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Volume 11, Issue 1: Femina

Jammy Rides

Nancy Wilson

When our children were very small (and our apartment not much bigger), all three of them slept in one bedroom: two in the bunk beds and one in the crib. Bedtime was quite a party. Doug would bring in his guitar on hot summer evenings (as well as cold winter nights) and we would sing all manner of songs. The kids would request their favorites: "Summertime and the livin' is easy..." or "Oh, little Rachel, oh..." as well as the first hymn they ever learned, "Holy, Holy, Holy." After songs and prayers and kisses and drinks, the lights went out, but sometimes the summer sunshine hung in the window, making it hard for little ones to believe all the fun was really over.

Occasionally after the bedtime ritual was over, Doug and I would stand by the front door and holler, "Jammy ride!" These magic words brought three bright-eyed children tumbling out of their beds like it was Christmas morning! Then into the back seat of the car they would scramble, amidst bathrobes and Afghans (if it was chilly), and off we would go to Giant T, the drug store with the ice cream counter. Rachel's favorite part was being carried into the store because she had on her jammies with the feet in them. She always ordered the turquoise, bubble-gum flavored ice cream. Nathan was stuck on vanilla for years, and Bekah usually leaned toward something marshmallowy. Then back into the car to eat the cones amidst the excitement of being "out on the town" past bedtime. Sometimes the next stop was Grandma and Grandpa's house for a surprise visit. Jammy rides, no doubt, will live on in my children's households when they have little people of their own packed into bunk beds on summer evenings.
Children are so easy to delight and delight in. The small joys have huge impacts. Sometimes it was as simple as floating a plastic bowl of cheerios in the tub. This was sometimes my remedy for a case of the boredom or blues. And, of course, the more bubbles in the water the better. When our washer and dryer were in the bathroom, I would throw the towels in the dryer for a few minutes before I got the kids out of the tub. A big, warm towel to greet them translated into love, joy, and comfort.
In wintertime I saved bath time for about 4 PM, because it was too dark and cold to play outside after that. Then when Doug got home from work, three little clean and jammied children greeted him and were ready to play and be read to after dinner. This left me free to do dishes and sit down after dinner. I have one picture of Doug stretched out on the couch with three little kids sitting in a line on top of him while he is reading a story. The older two look very much involved in the plot, while number three looks to be acting the part with all her might.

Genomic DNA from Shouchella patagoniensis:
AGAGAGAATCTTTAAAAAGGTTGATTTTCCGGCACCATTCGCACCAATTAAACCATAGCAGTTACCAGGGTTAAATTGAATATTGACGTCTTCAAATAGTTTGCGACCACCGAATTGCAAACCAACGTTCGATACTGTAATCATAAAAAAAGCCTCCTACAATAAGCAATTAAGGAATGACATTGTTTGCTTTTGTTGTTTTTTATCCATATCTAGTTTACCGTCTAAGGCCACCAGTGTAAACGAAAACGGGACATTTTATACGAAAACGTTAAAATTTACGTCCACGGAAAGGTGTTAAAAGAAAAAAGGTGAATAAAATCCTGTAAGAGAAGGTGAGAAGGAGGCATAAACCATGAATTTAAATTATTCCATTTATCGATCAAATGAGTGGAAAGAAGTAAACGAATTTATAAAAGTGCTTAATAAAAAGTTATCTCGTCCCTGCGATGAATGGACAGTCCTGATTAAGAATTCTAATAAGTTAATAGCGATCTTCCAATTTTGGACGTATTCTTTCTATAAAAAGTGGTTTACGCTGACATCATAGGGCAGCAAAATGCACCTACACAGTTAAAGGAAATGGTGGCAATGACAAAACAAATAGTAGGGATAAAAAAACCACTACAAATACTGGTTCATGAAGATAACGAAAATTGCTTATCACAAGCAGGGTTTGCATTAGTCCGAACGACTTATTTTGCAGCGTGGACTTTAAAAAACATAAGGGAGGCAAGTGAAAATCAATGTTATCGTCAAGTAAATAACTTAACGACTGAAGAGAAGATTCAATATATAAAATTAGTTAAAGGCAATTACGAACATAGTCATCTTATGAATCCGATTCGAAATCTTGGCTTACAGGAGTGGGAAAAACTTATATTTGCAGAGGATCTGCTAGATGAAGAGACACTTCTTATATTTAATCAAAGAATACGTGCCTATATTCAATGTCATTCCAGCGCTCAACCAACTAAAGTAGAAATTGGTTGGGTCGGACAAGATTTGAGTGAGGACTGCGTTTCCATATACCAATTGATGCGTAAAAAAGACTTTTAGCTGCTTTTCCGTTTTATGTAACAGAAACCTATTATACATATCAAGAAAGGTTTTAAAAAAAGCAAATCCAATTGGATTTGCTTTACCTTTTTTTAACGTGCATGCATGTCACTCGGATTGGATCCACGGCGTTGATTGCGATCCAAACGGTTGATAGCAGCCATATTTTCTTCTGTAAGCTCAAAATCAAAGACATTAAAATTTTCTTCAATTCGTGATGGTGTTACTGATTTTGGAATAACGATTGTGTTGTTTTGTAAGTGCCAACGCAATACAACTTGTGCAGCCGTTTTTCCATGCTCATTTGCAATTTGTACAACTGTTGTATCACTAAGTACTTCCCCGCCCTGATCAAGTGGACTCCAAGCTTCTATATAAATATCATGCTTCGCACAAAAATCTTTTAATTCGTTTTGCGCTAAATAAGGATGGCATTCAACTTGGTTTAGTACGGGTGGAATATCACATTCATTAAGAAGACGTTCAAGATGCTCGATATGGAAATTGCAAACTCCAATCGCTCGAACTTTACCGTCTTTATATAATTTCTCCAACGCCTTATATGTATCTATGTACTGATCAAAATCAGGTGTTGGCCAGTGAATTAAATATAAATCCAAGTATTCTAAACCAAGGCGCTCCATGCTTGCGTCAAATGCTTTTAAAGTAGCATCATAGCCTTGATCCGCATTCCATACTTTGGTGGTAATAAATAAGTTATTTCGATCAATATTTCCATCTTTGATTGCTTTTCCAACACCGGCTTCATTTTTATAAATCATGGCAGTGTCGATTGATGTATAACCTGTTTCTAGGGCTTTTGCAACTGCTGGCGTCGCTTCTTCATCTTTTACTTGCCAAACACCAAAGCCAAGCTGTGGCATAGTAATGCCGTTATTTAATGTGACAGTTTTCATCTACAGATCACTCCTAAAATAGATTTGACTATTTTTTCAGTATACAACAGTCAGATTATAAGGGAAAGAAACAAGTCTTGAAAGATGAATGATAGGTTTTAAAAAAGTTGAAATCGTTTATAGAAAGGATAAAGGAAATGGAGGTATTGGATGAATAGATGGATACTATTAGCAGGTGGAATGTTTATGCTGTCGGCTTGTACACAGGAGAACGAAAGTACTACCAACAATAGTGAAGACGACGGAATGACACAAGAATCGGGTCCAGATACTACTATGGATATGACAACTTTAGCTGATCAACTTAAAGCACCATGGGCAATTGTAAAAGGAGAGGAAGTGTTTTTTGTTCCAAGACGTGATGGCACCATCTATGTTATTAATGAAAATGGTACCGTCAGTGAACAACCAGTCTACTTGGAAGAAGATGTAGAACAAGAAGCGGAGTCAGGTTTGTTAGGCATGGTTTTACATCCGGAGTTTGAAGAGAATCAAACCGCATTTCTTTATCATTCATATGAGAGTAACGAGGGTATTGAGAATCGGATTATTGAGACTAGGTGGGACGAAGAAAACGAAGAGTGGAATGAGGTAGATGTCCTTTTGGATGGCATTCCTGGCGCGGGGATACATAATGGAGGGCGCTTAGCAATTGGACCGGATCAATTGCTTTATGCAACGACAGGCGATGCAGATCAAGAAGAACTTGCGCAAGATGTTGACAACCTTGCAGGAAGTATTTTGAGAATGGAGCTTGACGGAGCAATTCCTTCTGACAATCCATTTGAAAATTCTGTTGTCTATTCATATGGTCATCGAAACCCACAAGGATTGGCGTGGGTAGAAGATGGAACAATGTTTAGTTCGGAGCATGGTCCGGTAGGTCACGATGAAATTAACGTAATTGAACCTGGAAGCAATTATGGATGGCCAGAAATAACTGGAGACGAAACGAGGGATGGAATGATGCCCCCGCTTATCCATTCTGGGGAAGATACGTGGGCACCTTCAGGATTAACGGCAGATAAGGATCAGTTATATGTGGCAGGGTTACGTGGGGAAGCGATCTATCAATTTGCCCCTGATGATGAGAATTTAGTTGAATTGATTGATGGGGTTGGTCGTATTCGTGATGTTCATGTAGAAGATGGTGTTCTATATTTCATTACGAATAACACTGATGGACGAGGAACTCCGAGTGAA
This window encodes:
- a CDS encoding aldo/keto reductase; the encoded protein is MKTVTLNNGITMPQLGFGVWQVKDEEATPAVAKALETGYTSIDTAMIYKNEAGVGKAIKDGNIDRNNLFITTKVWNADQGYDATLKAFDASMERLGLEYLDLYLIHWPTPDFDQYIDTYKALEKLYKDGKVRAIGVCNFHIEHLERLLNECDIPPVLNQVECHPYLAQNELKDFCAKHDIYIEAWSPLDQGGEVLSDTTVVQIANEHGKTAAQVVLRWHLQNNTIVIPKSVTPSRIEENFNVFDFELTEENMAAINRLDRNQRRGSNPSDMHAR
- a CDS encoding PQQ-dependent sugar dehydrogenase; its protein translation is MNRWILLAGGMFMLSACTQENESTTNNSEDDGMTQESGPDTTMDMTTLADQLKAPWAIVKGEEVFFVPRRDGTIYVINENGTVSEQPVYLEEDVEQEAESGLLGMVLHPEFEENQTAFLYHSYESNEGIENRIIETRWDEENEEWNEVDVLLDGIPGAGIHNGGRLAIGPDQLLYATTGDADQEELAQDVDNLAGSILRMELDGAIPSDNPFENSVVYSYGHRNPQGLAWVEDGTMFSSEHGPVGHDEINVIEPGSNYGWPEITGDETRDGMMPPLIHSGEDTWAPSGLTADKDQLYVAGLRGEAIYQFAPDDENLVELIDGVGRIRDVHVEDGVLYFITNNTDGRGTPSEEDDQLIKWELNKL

When the children were old enough, reading could extend two or even three hours, especially during a Narnia or Lord of the Rings reading. During the battle scenes, Nathan's cheeks would be bright red and hot. If Doug tried to put the book down at the end of the chapter, everyone would cry out, "Don't stop yet, Dad! Please keep reading just a little more." When we traveled one summer, Doug had to allow only one Tolkien tape per so many hundred miles.
Bekah and I played "Miss Tiggy-Winkle" many an afternoon. I put on an apron, and Bekah would go outside and ring the doorbell. Then I would answer the door with, "Well hello, Lucy! Do come in and have some tea." Then we would visit over the ironing and have a tea party.
For Nathan, once he had his own room, bedtime became our special visiting time where we would make up stories together, and I would give never-ending back rubs. Rachel would help me each week when I made bread. She would make her own baby loaf with a small lump of dough and put it in her own little pan, and eat it her own little self with lots of butter and honey when it came out of the oven.
Singing countless hours in the car, passing on all our childhood songs and learning hymns together, made short trips enjoyable family times. Dates with Dad on Saturdays usually involved the library, the donut shop, or climbing "The Rock" on Moscow Mountain. Snow meant sledding excursions and snowball wars; and one last-minute trip to the drug store by Dad on Christmas Eve resulted in stockings filled with bungee cords! Which, by the way, was a better gift than it sounds
Now when we hear our grown children reminisce about these things from their own perspective, we realize how all the small joys added up to a childhood filled with happiness and hilarity that has carried over into their adult years.
Delighting together looks different now. It's enjoying a glass of sparkling wine together at our weekly sabbath feast, or sitting together on our unfinished deck and marveling over the newest family member still in his swaddling clothes. Or, it's watching a demonstration of a newly learned swing dance step that requires moving out to the front yard.
Each family created by God will have a unique culture all its own, packed with its own customs, inside jokes, and memories. Thankfully, no one pattern exists that each family must follow, but God has allowed us to live and love and laugh together in a unique way under His sovereign blessing.

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